When my girls where home I had them hold the flashlight for me. I snorted at them just a little bit when the beam of light fell away from the work area and they pulled the flashlight back into place.  I hope they learned as much from me as I learned from my Dad.

Who is holding your flashlight and are they learning from you?

Happy Fathers Day Dad. I love you and treasure the days of holding the flashlight.

The long arm of the law got me again

NC-Cop-MiniBack in August 2013 I got nailed by the North Carolina State police, again.

This time the mini was cruising along at 70+ mph in a 55 mph portion of Rt 220 North of Greensboro.

I thought about downshifting, slamming the throttle open further and trying to out run the Dodge Charger the cop had, but Bum was with me. All she had to do was give me the eye, and I downshifted and pulled off the side of the road.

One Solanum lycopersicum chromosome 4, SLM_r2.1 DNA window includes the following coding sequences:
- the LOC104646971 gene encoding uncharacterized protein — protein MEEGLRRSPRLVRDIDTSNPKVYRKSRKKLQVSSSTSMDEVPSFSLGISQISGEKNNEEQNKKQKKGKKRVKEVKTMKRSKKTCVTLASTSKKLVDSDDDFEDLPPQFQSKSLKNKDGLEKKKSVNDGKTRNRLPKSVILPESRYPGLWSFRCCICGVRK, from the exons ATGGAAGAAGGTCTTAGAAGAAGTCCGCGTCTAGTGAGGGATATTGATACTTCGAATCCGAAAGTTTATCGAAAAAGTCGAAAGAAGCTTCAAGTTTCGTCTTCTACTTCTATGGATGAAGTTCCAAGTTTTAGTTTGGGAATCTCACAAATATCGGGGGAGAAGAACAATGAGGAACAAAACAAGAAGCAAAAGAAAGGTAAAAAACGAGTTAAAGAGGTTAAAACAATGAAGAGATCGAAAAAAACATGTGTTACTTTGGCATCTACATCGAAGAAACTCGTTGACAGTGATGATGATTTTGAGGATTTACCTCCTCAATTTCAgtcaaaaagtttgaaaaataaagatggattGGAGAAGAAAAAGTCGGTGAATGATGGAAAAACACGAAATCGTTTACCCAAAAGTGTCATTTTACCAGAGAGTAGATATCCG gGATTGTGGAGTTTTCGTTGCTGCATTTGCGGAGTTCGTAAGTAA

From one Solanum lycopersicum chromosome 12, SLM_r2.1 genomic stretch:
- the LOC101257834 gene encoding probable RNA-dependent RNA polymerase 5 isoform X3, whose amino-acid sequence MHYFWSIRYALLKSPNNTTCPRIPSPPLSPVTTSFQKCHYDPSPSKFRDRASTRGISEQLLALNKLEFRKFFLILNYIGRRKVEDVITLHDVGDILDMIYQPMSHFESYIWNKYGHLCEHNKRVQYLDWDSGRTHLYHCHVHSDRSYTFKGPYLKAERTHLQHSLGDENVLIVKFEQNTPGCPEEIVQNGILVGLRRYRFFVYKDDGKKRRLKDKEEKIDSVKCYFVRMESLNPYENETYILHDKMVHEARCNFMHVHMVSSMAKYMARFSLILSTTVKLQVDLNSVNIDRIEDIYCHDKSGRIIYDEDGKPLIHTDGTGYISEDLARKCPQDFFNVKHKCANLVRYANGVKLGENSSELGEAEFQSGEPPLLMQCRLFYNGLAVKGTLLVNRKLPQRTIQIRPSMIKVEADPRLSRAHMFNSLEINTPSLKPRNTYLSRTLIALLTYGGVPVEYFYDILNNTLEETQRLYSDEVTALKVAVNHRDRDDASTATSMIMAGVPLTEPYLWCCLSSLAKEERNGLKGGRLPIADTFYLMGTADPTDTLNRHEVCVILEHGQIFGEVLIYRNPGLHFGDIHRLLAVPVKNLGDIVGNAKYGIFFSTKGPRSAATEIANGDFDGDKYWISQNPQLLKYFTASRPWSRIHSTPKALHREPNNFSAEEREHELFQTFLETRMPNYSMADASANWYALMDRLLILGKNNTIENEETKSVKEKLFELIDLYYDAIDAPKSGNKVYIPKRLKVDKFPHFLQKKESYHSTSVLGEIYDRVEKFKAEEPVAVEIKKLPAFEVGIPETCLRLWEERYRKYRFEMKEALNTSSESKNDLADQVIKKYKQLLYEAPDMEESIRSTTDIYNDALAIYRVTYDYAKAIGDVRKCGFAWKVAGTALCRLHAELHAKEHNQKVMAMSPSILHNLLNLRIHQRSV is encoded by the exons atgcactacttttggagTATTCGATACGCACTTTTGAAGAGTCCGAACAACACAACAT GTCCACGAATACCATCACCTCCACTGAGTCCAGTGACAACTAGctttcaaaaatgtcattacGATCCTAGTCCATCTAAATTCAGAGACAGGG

The kind officer had a smile and a pleasant voice as he gave me a $30 fine that came with $183 court cost fee for doing 70 mph in a 55mph zone. Crap!

Knowing that admitting to this would crank up my insurance, I vowed to fight this ticket to the very end.

I was going to court.

I got my driving record (downloaded from NC DMV for $12) and waited a few weeks for my court date.

I got up early, worked out, ate a big breakfast and headed off to Wentworth NC in Rockingham county by 7AM. Bum warned me about speeding, so I left the house early.

I arrived at the Rockingham County Court house and you would have thought I was in downtown Atlanta. Big brick building with pillars and what looked like gold lettering on the front of the building.

I knew better than to take my switch-blade and glock into a court house, so I left them in the car with the cell phone. All I had on me was the $213 for the ticket, my driving record, license and car keys.

When I got to the second floor, there were already 50 people waiting in line. While they escorted us all into the court room another 150 people showed up. They seated us as the clerk and judge setup for traffic court.